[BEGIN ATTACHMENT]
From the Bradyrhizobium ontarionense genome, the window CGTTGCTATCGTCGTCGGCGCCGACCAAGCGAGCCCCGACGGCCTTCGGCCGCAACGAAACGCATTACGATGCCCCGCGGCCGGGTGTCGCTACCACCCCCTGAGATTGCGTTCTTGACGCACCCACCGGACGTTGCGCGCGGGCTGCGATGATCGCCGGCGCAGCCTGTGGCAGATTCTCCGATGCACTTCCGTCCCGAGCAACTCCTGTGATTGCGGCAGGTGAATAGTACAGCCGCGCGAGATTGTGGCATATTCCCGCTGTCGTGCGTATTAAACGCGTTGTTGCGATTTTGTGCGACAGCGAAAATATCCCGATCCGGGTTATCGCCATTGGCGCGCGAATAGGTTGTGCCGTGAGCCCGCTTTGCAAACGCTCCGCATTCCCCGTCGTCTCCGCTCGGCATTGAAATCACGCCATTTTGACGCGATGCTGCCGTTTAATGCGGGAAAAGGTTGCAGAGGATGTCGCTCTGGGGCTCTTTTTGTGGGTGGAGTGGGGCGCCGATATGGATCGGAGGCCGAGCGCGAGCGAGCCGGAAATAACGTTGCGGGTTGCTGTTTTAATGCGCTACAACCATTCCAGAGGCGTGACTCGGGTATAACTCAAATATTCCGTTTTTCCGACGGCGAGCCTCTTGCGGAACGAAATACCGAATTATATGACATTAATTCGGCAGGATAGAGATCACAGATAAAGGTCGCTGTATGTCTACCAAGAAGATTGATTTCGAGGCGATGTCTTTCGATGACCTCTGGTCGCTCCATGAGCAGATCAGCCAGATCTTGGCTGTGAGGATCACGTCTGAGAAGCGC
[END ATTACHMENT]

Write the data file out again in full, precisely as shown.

From the Bradyrhizobium ontarionense genome, the window CGTTGCTATCGTCGTCGGCGCCGACCAAGCGAGCCCCGACGGCCTTCGGCCGCAACGAAACGCATTACGATGCCCCGCGGCCGGGTGTCGCTACCACCCCCTGAGATTGCGTTCTTGACGCACCCACCGGACGTTGCGCGCGGGCTGCGATGATCGCCGGCGCAGCCTGTGGCAGATTCTCCGATGCACTTCCGTCCCGAGCAACTCCTGTGATTGCGGCAGGTGAATAGTACAGCCGCGCGAGATTGTGGCATATTCCCGCTGTCGTGCGTATTAAACGCGTTGTTGCGATTTTGTGCGACAGCGAAAATATCCCGATCCGGGTTATCGCCATTGGCGCGCGAATAGGTTGTGCCGTGAGCCCGCTTTGCAAACGCTCCGCATTCCCCGTCGTCTCCGCTCGGCATTGAAATCACGCCATTTTGACGCGATGCTGCCGTTTAATGCGGGAAAAGGTTGCAGAGGATGTCGCTCTGGGGCTCTTTTTGTGGGTGGAGTGGGGCGCCGATATGGATCGGAGGCCGAGCGCGAGCGAGCCGGAAATAACGTTGCGGGTTGCTGTTTTAATGCGCTACAACCATTCCAGAGGCGTGACTCGGGTATAACTCAAATATTCCGTTTTTCCGACGGCGAGCCTCTTGCGGAACGAAATACCGAATTATATGACATTAATTCGGCAGGATAGAGATCACAGATAAAGGTCGCTGTATGTCTACCAAGAAGATTGATTTCGAGGCGATGTCTTTCGATGACCTCTGGTCGCTCCATGAGCAGATCAGCCAGATCTTGGCTGTGAGGATCACGTCTGAGAAGCGC